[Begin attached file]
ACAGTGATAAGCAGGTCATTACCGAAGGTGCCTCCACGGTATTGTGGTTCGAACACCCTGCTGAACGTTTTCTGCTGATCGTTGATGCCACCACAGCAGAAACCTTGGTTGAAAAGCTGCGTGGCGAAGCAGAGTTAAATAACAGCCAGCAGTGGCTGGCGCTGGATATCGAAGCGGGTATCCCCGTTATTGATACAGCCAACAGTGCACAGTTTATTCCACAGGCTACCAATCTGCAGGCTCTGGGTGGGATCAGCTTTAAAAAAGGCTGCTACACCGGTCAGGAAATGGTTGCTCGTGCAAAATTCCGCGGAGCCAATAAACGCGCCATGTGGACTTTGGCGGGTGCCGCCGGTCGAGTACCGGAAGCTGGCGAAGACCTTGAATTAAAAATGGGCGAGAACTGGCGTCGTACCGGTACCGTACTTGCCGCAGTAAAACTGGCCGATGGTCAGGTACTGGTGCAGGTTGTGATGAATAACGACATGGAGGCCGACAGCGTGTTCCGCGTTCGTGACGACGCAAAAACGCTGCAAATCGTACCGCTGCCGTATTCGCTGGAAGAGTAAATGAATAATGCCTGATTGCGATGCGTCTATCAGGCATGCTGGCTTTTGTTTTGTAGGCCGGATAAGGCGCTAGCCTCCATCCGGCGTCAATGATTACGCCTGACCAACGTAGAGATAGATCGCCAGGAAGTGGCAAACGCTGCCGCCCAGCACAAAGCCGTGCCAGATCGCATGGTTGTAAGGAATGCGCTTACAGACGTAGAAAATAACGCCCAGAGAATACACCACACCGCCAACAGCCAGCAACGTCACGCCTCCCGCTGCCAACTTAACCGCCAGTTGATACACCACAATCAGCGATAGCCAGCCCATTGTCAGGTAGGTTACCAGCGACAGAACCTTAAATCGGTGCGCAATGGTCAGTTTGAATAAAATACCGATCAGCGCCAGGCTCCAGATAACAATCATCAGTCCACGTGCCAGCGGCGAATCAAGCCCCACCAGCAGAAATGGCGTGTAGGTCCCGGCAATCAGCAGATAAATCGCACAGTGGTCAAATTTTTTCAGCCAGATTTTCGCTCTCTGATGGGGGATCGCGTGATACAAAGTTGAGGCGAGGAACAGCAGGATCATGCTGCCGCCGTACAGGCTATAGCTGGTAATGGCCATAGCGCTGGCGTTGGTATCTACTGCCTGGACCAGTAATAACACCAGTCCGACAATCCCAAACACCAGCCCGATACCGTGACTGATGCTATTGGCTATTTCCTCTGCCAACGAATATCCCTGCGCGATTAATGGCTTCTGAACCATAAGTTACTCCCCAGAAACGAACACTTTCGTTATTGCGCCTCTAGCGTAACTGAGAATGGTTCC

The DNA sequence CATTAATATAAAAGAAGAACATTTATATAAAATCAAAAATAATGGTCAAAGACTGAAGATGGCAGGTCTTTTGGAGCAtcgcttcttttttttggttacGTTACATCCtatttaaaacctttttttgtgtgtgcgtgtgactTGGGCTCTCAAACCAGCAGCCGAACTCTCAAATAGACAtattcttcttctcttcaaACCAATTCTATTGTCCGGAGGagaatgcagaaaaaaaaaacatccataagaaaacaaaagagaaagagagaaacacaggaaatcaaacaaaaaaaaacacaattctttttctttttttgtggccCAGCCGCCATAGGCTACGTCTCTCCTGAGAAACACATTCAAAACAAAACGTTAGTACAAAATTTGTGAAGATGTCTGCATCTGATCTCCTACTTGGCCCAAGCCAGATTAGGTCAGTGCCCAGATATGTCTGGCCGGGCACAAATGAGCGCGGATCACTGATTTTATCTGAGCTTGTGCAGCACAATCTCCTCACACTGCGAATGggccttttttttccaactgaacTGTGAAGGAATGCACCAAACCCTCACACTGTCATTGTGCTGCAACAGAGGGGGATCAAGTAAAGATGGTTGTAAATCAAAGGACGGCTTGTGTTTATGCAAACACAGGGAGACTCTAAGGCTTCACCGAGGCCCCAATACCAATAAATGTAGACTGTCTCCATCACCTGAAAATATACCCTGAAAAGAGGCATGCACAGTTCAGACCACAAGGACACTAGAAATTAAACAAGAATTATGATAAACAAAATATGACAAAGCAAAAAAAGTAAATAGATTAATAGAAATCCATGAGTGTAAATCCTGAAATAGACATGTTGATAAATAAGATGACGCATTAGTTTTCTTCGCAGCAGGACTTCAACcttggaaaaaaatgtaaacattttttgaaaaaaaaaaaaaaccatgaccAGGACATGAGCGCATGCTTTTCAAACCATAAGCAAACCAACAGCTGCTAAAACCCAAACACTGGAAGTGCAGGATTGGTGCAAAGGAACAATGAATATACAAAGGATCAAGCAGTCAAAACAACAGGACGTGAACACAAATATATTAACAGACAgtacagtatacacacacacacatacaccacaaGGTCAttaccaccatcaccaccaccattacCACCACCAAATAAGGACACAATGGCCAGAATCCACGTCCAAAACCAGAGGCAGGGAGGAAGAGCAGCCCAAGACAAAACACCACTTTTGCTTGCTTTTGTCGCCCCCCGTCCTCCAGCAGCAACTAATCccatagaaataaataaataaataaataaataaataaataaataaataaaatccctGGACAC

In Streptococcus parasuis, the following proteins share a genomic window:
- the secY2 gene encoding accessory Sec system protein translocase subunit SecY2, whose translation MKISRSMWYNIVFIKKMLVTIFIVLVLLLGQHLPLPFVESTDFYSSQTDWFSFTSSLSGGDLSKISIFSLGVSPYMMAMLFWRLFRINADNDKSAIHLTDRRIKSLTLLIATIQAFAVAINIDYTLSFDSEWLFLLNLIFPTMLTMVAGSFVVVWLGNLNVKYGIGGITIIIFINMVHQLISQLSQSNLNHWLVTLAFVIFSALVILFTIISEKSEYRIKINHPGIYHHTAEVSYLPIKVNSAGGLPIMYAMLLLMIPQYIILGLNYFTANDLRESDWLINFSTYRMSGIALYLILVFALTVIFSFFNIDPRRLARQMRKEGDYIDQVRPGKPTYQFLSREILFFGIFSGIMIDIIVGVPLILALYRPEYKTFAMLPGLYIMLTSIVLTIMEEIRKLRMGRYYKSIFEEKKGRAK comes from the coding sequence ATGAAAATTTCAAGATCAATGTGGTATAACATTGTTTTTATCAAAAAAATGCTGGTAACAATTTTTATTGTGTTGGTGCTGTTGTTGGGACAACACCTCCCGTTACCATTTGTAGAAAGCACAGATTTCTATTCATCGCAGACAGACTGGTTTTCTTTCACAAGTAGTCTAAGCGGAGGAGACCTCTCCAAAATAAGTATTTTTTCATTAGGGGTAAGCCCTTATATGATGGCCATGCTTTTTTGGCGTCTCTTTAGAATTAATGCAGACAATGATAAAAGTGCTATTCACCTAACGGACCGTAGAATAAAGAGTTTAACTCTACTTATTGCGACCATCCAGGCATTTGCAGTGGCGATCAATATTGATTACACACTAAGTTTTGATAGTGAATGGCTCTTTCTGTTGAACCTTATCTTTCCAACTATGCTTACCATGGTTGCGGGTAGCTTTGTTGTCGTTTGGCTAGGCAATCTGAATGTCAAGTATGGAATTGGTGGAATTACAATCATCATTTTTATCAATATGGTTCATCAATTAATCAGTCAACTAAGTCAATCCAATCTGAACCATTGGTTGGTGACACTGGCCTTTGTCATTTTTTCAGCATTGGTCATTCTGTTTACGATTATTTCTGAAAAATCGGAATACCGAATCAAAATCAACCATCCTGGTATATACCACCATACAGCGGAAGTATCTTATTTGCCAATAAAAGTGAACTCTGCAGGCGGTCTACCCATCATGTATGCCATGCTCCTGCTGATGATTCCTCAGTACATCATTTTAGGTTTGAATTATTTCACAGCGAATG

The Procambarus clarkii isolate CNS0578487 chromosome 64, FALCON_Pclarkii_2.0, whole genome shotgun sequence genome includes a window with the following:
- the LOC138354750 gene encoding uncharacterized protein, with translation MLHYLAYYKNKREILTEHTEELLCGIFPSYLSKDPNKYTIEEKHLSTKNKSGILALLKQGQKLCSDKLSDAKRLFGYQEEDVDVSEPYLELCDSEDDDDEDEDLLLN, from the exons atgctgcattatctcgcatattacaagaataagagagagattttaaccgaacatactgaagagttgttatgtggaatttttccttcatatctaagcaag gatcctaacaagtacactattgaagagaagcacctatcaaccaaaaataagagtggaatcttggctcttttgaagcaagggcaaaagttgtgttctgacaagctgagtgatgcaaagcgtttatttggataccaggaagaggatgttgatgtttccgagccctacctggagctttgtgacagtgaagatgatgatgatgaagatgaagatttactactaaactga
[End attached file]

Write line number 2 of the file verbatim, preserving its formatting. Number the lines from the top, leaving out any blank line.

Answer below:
The DNA sequence CATTAATATAAAAGAAGAACATTTATATAAAATCAAAAATAATGGTCAAAGACTGAAGATGGCAGGTCTTTTGGAGCAtcgcttcttttttttggttacGTTACATCCtatttaaaacctttttttgtgtgtgcgtgtgactTGGGCTCTCAAACCAGCAGCCGAACTCTCAAATAGACAtattcttcttctcttcaaACCAATTCTATTGTCCGGAGGagaatgcagaaaaaaaaaacatccataagaaaacaaaagagaaagagagaaacacaggaaatcaaacaaaaaaaaacacaattctttttctttttttgtggccCAGCCGCCATAGGCTACGTCTCTCCTGAGAAACACATTCAAAACAAAACGTTAGTACAAAATTTGTGAAGATGTCTGCATCTGATCTCCTACTTGGCCCAAGCCAGATTAGGTCAGTGCCCAGATATGTCTGGCCGGGCACAAATGAGCGCGGATCACTGATTTTATCTGAGCTTGTGCAGCACAATCTCCTCACACTGCGAATGggccttttttttccaactgaacTGTGAAGGAATGCACCAAACCCTCACACTGTCATTGTGCTGCAACAGAGGGGGATCAAGTAAAGATGGTTGTAAATCAAAGGACGGCTTGTGTTTATGCAAACACAGGGAGACTCTAAGGCTTCACCGAGGCCCCAATACCAATAAATGTAGACTGTCTCCATCACCTGAAAATATACCCTGAAAAGAGGCATGCACAGTTCAGACCACAAGGACACTAGAAATTAAACAAGAATTATGATAAACAAAATATGACAAAGCAAAAAAAGTAAATAGATTAATAGAAATCCATGAGTGTAAATCCTGAAATAGACATGTTGATAAATAAGATGACGCATTAGTTTTCTTCGCAGCAGGACTTCAACcttggaaaaaaatgtaaacattttttgaaaaaaaaaaaaaaccatgaccAGGACATGAGCGCATGCTTTTCAAACCATAAGCAAACCAACAGCTGCTAAAACCCAAACACTGGAAGTGCAGGATTGGTGCAAAGGAACAATGAATATACAAAGGATCAAGCAGTCAAAACAACAGGACGTGAACACAAATATATTAACAGACAgtacagtatacacacacacacatacaccacaaGGTCAttaccaccatcaccaccaccattacCACCACCAAATAAGGACACAATGGCCAGAATCCACGTCCAAAACCAGAGGCAGGGAGGAAGAGCAGCCCAAGACAAAACACCACTTTTGCTTGCTTTTGTCGCCCCCCGTCCTCCAGCAGCAACTAATCccatagaaataaataaataaataaataaataaataaataaataaataaaatccctGGACAC